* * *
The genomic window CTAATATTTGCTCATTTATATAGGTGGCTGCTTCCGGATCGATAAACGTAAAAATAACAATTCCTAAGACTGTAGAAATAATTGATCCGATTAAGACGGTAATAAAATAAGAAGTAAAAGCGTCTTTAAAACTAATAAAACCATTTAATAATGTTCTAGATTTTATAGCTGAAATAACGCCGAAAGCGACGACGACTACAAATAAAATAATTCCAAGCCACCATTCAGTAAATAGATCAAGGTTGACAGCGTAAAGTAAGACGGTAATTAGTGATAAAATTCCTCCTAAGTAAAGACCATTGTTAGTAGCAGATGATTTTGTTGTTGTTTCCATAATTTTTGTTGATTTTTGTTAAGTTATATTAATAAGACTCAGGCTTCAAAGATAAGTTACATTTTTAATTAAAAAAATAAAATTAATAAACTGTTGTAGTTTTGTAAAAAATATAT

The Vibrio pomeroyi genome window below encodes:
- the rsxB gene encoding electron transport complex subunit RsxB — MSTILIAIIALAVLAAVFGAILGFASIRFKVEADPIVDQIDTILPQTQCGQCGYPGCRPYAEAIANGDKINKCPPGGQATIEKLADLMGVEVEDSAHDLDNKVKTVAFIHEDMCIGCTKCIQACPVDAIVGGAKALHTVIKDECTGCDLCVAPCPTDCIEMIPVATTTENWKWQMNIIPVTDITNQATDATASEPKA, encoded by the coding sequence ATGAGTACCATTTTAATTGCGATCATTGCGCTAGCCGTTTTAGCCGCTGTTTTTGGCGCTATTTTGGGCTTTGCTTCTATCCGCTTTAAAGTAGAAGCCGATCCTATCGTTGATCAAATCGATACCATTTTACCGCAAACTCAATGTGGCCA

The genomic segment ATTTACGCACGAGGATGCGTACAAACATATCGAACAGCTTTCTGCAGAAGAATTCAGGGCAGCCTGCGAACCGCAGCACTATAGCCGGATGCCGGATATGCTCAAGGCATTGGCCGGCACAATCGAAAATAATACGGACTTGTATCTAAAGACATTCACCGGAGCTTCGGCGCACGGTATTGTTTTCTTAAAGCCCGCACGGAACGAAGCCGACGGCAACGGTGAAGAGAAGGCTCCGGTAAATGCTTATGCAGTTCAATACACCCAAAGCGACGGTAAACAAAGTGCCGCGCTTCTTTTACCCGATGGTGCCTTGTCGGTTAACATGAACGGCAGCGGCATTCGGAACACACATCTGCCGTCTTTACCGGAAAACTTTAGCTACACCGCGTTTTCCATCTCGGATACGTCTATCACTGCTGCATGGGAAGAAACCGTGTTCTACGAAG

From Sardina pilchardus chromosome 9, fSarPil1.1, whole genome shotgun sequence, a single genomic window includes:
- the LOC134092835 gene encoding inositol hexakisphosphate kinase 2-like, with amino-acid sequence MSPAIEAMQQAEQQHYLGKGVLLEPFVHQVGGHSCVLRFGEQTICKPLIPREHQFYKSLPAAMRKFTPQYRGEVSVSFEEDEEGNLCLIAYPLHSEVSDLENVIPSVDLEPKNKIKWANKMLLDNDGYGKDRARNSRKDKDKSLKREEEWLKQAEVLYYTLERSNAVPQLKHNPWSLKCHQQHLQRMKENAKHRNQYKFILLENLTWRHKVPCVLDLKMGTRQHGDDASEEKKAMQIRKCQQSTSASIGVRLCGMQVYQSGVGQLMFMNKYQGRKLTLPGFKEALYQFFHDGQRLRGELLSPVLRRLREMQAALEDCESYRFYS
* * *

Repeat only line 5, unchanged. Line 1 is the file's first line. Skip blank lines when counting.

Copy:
From Sardina pilchardus chromosome 9, fSarPil1.1, whole genome shotgun sequence, a single genomic window includes: